What else could we do? 15 miles away from town, no car, no buses, no cabs. No motorbikes. The only time I would have considered hopping onto the back of a bike and clinging to a complete stranger. Where were they? The power flickered on and off. It stayed off. Escaping the heat of our room, we left the compound style resort and walked a minute or two down the road to the Van Long Nature Reserve, a stretch of wetlands surrounding limestone cliffs.
Bamboo boats manned by women sat waiting at the entrance. The size of a large dinner table, their woven bottoms were protected from leaks by a layer of mud. Each woman had two canoe paddles and a long bamboo pole. James and I sat on the perch-like seat with an umbrella to block the sun. James was in full birdwatching mode.
The boat moved through the water lilies and swamp grass. We saw blue kingfishers with red bellies, small brown birds with legs longer than their bodies, a bird that looked like a crow with red wings, and a flock of something white in the distance.
The boat turned a sharp corner and a cave appeared before us, etched into the face of a limestone cliff. The woman rowed closer. I hoped that we were just going for a quick look around, but she moved us into the cave. What a nice cave. I like the stalactites… they’re pointy. Can we turn around now? The ceiling lowered and she continued to row. It was almost completely dark. We could sense the ceiling and stalactites descending closer to the water and the tops of our heads. The woman put down her paddles and grabbed the cave roof with her hands, pulling us along. James and I slid off of our seat and sqautted, heads tucked, into the hull of the boat. Just when we thought our flat backs were going to be crushed by the weight of the cave, a stream of light showed the room expanding. We sat up again. The woman reached for her bamboo pole and pushed us through a tangle of grassy reads as we exited. She rowed in a circle around a small island buzzing with locusts, bringing us back through the cave one more time.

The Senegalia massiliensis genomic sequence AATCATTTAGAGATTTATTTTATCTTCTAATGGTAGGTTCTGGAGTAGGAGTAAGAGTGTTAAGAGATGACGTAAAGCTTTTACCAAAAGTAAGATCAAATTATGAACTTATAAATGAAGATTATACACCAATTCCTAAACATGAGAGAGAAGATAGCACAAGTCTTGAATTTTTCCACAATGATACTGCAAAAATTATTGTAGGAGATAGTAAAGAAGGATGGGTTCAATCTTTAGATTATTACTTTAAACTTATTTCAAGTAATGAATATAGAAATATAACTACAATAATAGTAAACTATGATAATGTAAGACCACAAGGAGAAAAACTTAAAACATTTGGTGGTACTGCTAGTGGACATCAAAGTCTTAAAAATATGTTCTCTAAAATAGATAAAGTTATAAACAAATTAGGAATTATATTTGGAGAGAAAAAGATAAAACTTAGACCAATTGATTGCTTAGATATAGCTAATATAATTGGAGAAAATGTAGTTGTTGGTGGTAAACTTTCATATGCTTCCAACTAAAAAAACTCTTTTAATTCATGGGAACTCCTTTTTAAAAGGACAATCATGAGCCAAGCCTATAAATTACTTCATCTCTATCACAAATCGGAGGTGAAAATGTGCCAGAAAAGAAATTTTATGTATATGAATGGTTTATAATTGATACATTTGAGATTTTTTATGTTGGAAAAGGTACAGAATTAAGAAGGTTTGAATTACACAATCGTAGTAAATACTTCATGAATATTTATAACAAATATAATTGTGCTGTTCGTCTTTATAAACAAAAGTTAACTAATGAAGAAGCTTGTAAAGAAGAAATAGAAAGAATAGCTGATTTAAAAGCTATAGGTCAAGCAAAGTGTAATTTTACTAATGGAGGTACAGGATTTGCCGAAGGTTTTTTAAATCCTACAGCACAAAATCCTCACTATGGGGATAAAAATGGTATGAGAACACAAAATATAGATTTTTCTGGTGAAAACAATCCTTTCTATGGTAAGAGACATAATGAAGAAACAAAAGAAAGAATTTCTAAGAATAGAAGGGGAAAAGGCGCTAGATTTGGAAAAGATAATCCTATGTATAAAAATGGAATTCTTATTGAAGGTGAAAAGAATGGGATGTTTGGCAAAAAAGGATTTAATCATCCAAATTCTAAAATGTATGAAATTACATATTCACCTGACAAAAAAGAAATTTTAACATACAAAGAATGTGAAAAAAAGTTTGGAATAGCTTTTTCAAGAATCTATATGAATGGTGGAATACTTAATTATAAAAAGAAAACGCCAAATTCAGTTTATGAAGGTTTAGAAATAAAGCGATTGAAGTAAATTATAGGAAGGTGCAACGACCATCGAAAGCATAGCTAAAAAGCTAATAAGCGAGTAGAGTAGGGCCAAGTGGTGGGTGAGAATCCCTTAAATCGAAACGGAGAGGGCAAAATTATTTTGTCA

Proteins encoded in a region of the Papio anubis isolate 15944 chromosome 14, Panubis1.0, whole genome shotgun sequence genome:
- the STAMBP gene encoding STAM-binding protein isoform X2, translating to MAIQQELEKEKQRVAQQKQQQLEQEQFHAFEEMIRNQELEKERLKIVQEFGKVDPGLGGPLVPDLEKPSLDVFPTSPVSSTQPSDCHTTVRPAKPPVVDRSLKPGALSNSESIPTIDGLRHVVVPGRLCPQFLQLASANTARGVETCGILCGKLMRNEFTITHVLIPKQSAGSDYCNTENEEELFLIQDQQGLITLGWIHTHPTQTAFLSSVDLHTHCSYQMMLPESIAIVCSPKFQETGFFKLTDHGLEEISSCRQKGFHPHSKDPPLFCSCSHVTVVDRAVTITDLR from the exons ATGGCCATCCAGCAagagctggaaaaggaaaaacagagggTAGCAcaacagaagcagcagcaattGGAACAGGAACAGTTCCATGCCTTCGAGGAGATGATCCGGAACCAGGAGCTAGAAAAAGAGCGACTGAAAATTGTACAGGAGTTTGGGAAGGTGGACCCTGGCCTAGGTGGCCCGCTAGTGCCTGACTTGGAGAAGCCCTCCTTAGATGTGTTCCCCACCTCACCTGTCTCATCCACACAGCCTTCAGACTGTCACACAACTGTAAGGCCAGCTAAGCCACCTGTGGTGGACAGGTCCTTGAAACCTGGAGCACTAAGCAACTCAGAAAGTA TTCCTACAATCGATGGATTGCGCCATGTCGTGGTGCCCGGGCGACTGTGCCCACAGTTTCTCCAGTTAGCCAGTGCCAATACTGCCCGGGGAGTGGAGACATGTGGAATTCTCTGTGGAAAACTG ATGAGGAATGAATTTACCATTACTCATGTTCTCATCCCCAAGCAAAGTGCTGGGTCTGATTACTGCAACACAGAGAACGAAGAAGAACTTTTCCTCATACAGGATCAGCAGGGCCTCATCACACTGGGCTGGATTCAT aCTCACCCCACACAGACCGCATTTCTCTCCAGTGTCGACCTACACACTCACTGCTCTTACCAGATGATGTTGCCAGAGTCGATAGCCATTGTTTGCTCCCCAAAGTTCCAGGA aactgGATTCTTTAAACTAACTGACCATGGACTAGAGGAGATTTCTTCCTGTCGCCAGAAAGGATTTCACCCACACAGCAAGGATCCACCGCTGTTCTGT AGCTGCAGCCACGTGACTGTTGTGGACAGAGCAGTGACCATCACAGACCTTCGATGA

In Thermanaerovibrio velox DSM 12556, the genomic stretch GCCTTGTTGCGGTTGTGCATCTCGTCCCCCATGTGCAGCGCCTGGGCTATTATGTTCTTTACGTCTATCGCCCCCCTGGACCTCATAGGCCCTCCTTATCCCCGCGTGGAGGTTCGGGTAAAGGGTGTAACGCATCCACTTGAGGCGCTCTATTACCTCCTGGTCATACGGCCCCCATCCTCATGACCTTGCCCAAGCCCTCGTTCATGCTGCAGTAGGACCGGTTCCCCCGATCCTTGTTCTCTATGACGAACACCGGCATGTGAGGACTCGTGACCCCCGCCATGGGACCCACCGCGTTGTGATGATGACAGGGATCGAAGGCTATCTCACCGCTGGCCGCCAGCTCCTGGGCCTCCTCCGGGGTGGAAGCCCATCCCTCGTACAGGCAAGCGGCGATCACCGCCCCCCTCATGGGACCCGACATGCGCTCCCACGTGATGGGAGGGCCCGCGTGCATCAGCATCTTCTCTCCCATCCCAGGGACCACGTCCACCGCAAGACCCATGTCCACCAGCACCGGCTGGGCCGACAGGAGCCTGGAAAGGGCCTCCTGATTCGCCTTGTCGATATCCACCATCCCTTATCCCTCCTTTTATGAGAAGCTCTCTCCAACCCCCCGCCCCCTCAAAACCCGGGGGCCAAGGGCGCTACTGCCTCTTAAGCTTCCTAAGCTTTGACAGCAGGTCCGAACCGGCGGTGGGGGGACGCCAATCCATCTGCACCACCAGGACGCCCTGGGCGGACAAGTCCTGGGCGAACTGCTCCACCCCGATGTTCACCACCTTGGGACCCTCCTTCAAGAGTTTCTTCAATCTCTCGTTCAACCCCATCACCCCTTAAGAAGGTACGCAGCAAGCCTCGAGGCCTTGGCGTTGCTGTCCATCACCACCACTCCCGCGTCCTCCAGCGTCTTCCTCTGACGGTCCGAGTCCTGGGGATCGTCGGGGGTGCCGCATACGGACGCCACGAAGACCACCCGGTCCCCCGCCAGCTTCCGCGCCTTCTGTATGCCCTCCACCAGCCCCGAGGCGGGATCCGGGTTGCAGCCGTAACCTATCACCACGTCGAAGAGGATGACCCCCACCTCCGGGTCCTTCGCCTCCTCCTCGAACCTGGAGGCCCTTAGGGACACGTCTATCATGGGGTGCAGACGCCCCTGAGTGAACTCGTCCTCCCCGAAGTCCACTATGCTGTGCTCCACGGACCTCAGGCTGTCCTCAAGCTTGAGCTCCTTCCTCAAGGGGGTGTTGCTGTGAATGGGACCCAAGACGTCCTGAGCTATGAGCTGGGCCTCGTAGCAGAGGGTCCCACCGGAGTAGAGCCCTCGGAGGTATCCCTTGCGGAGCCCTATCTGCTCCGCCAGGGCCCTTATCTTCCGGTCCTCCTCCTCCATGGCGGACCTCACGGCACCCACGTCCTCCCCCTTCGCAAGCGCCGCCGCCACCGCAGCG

We spent the rest of the night in our room with the power flickering on and off. We couldn’t go anywhere. There were no other people around. A heavy rain began, followed by thunder and lightning. We stuffed towels under the door to keep the water from leaking in. A lizard had managed to sneak through a crack in the window and was eyeing our suitcases. I had wanted to escape from the intensity of Hanoi and the constant sales pitches of Sapa, but this solitude was too much. With no options, I felt trapped. We checked out the next morning, paying a guy to drive us to the bus station. One more night in Hanoi–just one more.